Again no story arch and doesn’t make me feel as if I’ve been taken on an adventure. These two critically acclaimed examples are classic games in their own right; but contain very minor to non-existent story. Another area in which Juul’s and I share the ame ideals is that narrative should be able to cross mediums. The evolution of narrative telling has come from spoken word, cave drawings and traditional acting, to being written down shown on the big screen and performed in front of hundreds of thousands of viewers.
For something to be considered a story, it must be able to cross mediums with some degree of accuracy because narratives transcend medium boundaries. Building off of this common ground, I propose compromise on several key issues that Juul’s and I share. First of which, I would suggest that there are varying degrees of narrative when it comes to videogames. Juul’s mentions classic arcade videogames such as Space Invader and Tetris that have little to no narrative associated with their gameplay.
Conversely, games such as Bioshock Infinite (2K games 2013) and Red Dead Redemption (Rockstar games 2010) have such strong character development, backstory, plot and execution of the storytelling that they have won numerous awards. Secondly, I propose to ease the required accuracy of translating a narrative from one medium to another. Each player has different in-game experiences caused by different player behavior; however, if there is a constant plotline, the game could be reproduced in an lternate medium to some extent along said plotline.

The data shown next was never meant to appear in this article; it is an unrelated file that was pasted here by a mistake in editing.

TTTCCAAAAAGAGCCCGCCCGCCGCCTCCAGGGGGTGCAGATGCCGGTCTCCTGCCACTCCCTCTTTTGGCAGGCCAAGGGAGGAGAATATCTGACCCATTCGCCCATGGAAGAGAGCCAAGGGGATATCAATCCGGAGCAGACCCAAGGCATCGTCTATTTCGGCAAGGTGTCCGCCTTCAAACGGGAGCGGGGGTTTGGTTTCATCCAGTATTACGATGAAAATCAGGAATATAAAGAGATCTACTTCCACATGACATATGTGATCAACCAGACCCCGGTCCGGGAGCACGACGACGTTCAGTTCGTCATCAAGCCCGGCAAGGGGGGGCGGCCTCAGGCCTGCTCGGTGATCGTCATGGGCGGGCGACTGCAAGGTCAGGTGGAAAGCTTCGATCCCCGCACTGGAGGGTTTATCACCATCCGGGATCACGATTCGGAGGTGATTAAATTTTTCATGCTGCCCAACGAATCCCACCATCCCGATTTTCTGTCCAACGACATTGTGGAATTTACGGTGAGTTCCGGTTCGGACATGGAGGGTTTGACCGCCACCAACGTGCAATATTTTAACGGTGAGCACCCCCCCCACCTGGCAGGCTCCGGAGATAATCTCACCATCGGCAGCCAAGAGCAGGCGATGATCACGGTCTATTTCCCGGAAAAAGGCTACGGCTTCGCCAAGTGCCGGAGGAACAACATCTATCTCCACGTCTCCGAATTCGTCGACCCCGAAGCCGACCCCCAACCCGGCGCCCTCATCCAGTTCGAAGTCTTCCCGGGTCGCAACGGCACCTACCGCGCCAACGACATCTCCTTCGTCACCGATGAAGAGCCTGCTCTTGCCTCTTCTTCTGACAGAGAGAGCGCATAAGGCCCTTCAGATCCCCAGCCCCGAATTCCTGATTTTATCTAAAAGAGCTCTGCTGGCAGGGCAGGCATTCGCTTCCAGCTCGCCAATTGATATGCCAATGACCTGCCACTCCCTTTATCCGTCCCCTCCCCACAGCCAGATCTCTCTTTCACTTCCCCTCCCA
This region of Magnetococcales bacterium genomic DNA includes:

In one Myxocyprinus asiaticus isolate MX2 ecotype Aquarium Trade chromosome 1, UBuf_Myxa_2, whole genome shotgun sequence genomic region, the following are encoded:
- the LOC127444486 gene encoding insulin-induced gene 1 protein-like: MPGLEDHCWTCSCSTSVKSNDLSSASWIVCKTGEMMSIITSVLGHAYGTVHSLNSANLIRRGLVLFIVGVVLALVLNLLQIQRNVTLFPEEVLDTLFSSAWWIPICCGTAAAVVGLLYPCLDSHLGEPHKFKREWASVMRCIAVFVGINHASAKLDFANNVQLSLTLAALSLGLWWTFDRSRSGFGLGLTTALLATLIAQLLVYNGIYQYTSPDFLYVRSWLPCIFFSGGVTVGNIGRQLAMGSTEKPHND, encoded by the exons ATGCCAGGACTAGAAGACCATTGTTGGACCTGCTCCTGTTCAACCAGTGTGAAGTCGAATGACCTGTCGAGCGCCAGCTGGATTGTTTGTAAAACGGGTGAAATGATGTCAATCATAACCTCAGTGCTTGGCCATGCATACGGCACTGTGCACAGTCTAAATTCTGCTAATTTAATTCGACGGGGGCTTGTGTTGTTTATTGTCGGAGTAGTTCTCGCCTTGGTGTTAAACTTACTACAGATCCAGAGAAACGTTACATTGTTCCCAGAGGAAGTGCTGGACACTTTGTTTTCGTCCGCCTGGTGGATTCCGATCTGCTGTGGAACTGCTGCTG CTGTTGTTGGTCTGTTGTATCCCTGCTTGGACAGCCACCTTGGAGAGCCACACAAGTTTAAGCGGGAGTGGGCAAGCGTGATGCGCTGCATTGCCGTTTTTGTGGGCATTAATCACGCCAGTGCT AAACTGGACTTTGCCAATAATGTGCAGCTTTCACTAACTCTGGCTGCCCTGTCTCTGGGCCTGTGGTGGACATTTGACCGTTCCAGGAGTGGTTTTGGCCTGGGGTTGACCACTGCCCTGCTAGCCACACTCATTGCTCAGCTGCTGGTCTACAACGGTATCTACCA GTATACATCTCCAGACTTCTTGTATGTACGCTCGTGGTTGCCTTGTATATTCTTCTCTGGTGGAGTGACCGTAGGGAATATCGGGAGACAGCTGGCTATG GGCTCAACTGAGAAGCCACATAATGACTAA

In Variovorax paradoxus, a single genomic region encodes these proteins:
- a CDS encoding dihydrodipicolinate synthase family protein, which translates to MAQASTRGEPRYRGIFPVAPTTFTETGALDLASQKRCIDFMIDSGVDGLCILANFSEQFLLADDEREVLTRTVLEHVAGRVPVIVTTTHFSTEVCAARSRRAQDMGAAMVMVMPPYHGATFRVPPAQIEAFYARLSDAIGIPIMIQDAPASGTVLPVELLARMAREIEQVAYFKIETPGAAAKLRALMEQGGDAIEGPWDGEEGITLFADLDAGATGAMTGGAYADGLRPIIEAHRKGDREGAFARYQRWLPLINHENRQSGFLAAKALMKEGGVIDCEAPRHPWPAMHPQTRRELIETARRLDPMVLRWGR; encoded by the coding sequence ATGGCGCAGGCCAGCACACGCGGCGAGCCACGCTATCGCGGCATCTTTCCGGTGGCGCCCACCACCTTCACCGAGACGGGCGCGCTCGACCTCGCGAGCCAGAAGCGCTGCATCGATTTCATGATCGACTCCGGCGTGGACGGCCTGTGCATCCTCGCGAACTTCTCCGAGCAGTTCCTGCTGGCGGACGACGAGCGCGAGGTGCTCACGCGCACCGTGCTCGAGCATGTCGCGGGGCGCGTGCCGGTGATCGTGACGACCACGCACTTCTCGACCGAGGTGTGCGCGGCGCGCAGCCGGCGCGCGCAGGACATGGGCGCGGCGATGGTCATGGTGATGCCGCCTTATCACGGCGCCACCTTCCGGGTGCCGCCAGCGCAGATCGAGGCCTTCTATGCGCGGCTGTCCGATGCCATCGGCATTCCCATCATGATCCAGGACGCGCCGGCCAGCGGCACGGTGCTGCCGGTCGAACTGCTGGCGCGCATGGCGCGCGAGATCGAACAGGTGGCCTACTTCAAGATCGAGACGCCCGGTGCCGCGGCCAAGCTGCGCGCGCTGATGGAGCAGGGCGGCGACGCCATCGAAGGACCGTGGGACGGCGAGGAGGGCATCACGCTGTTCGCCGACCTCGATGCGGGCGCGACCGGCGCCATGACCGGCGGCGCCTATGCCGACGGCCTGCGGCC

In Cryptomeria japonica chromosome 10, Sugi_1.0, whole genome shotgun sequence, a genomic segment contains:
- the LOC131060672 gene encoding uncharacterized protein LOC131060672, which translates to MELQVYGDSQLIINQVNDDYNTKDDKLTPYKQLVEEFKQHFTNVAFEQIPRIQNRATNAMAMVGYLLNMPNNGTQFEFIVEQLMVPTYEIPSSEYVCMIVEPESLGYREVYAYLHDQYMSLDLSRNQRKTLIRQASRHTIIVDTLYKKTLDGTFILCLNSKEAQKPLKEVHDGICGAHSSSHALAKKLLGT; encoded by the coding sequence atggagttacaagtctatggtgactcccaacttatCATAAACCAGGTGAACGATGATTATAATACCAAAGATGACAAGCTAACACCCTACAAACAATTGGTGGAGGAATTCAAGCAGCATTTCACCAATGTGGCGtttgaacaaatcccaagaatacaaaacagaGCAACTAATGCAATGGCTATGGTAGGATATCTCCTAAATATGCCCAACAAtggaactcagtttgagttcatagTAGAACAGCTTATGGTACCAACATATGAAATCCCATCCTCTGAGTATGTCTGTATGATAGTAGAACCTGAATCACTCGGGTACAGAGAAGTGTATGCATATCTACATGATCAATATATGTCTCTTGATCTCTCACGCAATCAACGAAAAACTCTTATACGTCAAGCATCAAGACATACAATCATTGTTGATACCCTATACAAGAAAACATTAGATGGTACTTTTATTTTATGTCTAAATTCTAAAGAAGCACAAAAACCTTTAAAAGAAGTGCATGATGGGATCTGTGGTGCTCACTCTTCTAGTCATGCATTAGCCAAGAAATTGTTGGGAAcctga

This fits in with Juul’s argument for sense of time, as in this case the core narrative would have already been written by the writers and in the game the players are just filling in the story through their gameplay. In conclusion, this proposed compromise fits into Juul’s overall argument, provided that certain requirements become more fluid. The final verdict being that: games can be considered effective mediums for narrative if they have an overarching prewritten storyline that can be adequately reproduced in another medium.